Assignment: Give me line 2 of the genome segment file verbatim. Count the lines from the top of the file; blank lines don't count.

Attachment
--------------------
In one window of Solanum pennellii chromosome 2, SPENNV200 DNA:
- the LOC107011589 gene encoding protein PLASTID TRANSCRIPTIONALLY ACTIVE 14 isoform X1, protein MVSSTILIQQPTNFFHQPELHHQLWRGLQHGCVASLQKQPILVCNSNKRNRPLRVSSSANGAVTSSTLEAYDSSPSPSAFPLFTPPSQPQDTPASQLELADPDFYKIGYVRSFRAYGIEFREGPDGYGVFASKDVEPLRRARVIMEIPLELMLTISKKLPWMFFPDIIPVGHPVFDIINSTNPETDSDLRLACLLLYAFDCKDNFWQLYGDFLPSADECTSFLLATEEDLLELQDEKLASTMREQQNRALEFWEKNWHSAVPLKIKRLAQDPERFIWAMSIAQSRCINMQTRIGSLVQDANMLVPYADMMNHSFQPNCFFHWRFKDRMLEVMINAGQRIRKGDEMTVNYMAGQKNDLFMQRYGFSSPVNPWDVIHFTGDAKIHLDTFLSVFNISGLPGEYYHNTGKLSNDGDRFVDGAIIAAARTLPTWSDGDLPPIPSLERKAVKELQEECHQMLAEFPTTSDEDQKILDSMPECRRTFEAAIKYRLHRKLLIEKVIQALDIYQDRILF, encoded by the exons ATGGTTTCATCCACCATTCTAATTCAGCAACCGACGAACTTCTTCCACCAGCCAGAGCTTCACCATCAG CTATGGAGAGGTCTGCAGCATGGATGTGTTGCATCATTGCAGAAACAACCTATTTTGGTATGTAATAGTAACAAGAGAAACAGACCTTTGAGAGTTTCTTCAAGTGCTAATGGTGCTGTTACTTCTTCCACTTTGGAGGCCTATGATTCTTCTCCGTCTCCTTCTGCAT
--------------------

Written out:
- the LOC107011589 gene encoding protein PLASTID TRANSCRIPTIONALLY ACTIVE 14 isoform X1, protein MVSSTILIQQPTNFFHQPELHHQLWRGLQHGCVASLQKQPILVCNSNKRNRPLRVSSSANGAVTSSTLEAYDSSPSPSAFPLFTPPSQPQDTPASQLELADPDFYKIGYVRSFRAYGIEFREGPDGYGVFASKDVEPLRRARVIMEIPLELMLTISKKLPWMFFPDIIPVGHPVFDIINSTNPETDSDLRLACLLLYAFDCKDNFWQLYGDFLPSADECTSFLLATEEDLLELQDEKLASTMREQQNRALEFWEKNWHSAVPLKIKRLAQDPERFIWAMSIAQSRCINMQTRIGSLVQDANMLVPYADMMNHSFQPNCFFHWRFKDRMLEVMINAGQRIRKGDEMTVNYMAGQKNDLFMQRYGFSSPVNPWDVIHFTGDAKIHLDTFLSVFNISGLPGEYYHNTGKLSNDGDRFVDGAIIAAARTLPTWSDGDLPPIPSLERKAVKELQEECHQMLAEFPTTSDEDQKILDSMPECRRTFEAAIKYRLHRKLLIEKVIQALDIYQDRILF, encoded by the exons ATGGTTTCATCCACCATTCTAATTCAGCAACCGACGAACTTCTTCCACCAGCCAGAGCTTCACCATCAG CTATGGAGAGGTCTGCAGCATGGATGTGTTGCATCATTGCAGAAACAACCTATTTTGGTATGTAATAGTAACAAGAGAAACAGACCTTTGAGAGTTTCTTCAAGTGCTAATGGTGCTGTTACTTCTTCCACTTTGGAGGCCTATGATTCTTCTCCGTCTCCTTCTGCAT